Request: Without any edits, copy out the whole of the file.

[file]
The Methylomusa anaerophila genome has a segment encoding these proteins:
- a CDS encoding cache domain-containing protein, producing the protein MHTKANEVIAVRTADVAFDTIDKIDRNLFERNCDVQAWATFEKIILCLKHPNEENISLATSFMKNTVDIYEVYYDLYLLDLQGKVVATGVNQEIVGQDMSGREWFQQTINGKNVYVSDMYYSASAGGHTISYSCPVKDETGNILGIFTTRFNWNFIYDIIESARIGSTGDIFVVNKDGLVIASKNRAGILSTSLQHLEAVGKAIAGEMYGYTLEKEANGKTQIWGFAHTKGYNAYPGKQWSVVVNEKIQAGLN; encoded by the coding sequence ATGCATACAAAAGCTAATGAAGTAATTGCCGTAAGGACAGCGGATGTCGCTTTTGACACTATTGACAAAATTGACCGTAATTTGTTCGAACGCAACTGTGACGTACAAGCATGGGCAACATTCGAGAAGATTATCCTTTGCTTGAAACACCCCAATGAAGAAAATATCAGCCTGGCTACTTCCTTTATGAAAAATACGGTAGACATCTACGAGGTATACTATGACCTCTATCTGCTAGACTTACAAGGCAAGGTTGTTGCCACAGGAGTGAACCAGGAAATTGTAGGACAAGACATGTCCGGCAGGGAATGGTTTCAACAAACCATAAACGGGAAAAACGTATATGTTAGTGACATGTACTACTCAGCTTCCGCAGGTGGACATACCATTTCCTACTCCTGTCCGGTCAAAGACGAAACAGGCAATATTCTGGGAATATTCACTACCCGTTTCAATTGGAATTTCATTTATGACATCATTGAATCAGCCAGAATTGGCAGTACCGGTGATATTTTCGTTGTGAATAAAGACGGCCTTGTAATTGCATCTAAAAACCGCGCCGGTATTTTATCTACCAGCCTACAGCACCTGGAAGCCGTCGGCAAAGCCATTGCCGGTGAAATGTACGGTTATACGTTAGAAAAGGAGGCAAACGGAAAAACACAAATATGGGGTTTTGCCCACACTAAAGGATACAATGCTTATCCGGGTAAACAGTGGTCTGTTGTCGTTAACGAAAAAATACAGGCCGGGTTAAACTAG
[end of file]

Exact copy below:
The Methylomusa anaerophila genome has a segment encoding these proteins:
- a CDS encoding cache domain-containing protein, producing the protein MHTKANEVIAVRTADVAFDTIDKIDRNLFERNCDVQAWATFEKIILCLKHPNEENISLATSFMKNTVDIYEVYYDLYLLDLQGKVVATGVNQEIVGQDMSGREWFQQTINGKNVYVSDMYYSASAGGHTISYSCPVKDETGNILGIFTTRFNWNFIYDIIESARIGSTGDIFVVNKDGLVIASKNRAGILSTSLQHLEAVGKAIAGEMYGYTLEKEANGKTQIWGFAHTKGYNAYPGKQWSVVVNEKIQAGLN; encoded by the coding sequence ATGCATACAAAAGCTAATGAAGTAATTGCCGTAAGGACAGCGGATGTCGCTTTTGACACTATTGACAAAATTGACCGTAATTTGTTCGAACGCAACTGTGACGTACAAGCATGGGCAACATTCGAGAAGATTATCCTTTGCTTGAAACACCCCAATGAAGAAAATATCAGCCTGGCTACTTCCTTTATGAAAAATACGGTAGACATCTACGAGGTATACTATGACCTCTATCTGCTAGACTTACAAGGCAAGGTTGTTGCCACAGGAGTGAACCAGGAAATTGTAGGACAAGACATGTCCGGCAGGGAATGGTTTCAACAAACCATAAACGGGAAAAACGTATATGTTAGTGACATGTACTACTCAGCTTCCGCAGGTGGACATACCATTTCCTACTCCTGTCCGGTCAAAGACGAAACAGGCAATATTCTGGGAATATTCACTACCCGTTTCAATTGGAATTTCATTTATGACATCATTGAATCAGCCAGAATTGGCAGTACCGGTGATATTTTCGTTGTGAATAAAGACGGCCTTGTAATTGCATCTAAAAACCGCGCCGGTATTTTATCTACCAGCCTACAGCACCTGGAAGCCGTCGGCAAAGCCATTGCCGGTGAAATGTACGGTTATACGTTAGAAAAGGAGGCAAACGGAAAAACACAAATATGGGGTTTTGCCCACACTAAAGGATACAATGCTTATCCGGGTAAACAGTGGTCTGTTGTCGTTAACGAAAAAATACAGGCCGGGTTAAACTAG